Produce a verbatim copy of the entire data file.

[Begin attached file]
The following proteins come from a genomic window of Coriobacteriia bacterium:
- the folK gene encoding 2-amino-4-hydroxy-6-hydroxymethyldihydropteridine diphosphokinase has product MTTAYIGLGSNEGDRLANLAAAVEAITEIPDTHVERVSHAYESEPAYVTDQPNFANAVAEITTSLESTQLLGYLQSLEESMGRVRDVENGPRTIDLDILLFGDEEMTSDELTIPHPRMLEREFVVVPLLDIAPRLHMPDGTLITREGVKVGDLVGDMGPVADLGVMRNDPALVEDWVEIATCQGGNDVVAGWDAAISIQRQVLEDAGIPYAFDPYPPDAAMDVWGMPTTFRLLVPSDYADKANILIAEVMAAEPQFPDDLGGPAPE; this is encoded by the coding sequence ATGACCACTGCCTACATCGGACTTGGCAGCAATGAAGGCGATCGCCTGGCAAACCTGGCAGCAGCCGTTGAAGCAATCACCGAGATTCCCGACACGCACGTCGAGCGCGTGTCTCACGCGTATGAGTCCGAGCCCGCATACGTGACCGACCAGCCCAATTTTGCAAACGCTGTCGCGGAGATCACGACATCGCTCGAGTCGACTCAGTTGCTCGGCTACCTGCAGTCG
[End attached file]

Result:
The following proteins come from a genomic window of Coriobacteriia bacterium:
- the folK gene encoding 2-amino-4-hydroxy-6-hydroxymethyldihydropteridine diphosphokinase has product MTTAYIGLGSNEGDRLANLAAAVEAITEIPDTHVERVSHAYESEPAYVTDQPNFANAVAEITTSLESTQLLGYLQSLEESMGRVRDVENGPRTIDLDILLFGDEEMTSDELTIPHPRMLEREFVVVPLLDIAPRLHMPDGTLITREGVKVGDLVGDMGPVADLGVMRNDPALVEDWVEIATCQGGNDVVAGWDAAISIQRQVLEDAGIPYAFDPYPPDAAMDVWGMPTTFRLLVPSDYADKANILIAEVMAAEPQFPDDLGGPAPE; this is encoded by the coding sequence ATGACCACTGCCTACATCGGACTTGGCAGCAATGAAGGCGATCGCCTGGCAAACCTGGCAGCAGCCGTTGAAGCAATCACCGAGATTCCCGACACGCACGTCGAGCGCGTGTCTCACGCGTATGAGTCCGAGCCCGCATACGTGACCGACCAGCCCAATTTTGCAAACGCTGTCGCGGAGATCACGACATCGCTCGAGTCGACTCAGTTGCTCGGCTACCTGCAGTCG